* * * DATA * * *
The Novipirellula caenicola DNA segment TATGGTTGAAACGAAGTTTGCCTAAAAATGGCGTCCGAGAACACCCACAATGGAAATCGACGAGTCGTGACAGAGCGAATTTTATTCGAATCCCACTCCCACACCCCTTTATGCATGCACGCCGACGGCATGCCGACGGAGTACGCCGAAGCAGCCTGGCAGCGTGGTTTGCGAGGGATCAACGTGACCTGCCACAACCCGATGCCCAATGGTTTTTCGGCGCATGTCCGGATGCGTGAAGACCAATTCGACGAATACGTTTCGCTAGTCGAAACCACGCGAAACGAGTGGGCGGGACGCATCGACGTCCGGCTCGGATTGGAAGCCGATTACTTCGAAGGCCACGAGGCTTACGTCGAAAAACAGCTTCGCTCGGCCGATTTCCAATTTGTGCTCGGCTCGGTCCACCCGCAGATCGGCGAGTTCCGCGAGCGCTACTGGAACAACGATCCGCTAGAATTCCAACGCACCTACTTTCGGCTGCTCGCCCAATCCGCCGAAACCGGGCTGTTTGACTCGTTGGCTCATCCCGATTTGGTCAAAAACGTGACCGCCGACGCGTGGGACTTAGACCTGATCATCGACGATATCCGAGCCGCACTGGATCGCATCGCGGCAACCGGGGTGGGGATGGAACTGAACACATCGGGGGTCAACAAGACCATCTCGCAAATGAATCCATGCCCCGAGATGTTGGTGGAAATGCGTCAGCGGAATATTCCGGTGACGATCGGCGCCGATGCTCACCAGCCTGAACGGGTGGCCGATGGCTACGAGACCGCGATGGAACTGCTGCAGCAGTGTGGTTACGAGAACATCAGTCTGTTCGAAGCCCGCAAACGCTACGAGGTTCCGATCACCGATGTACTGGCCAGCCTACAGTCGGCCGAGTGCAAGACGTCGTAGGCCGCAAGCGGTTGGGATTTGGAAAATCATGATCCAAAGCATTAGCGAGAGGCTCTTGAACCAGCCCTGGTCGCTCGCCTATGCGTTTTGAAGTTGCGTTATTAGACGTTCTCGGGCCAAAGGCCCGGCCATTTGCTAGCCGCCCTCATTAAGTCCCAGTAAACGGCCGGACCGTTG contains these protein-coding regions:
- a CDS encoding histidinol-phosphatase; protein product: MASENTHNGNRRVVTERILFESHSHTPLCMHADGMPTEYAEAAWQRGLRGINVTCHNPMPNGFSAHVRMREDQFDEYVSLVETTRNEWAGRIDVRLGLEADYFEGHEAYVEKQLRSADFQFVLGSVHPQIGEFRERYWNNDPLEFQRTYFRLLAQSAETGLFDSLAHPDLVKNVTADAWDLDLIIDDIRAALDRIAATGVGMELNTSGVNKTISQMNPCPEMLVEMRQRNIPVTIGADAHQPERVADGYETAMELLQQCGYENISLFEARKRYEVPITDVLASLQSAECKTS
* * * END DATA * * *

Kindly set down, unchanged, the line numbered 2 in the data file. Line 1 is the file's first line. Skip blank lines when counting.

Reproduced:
- a CDS encoding histidinol-phosphatase; protein product: MASENTHNGNRRVVTERILFESHSHTPLCMHADGMPTEYAEAAWQRGLRGINVTCHNPMPNGFSAHVRMREDQFDEYVSLVETTRNEWAGRIDVRLGLEADYFEGHEAYVEKQLRSADFQFVLGSVHPQIGEFRERYWNNDPLEFQRTYFRLLAQSAETGLFDSLAHPDLVKNVTADAWDLDLIIDDIRAALDRIAATGVGMELNTSGVNKTISQMNPCPEMLVEMRQRNIPVTIGADAHQPERVADGYETAMELLQQCGYENISLFEARKRYEVPITDVLASLQSAECKTS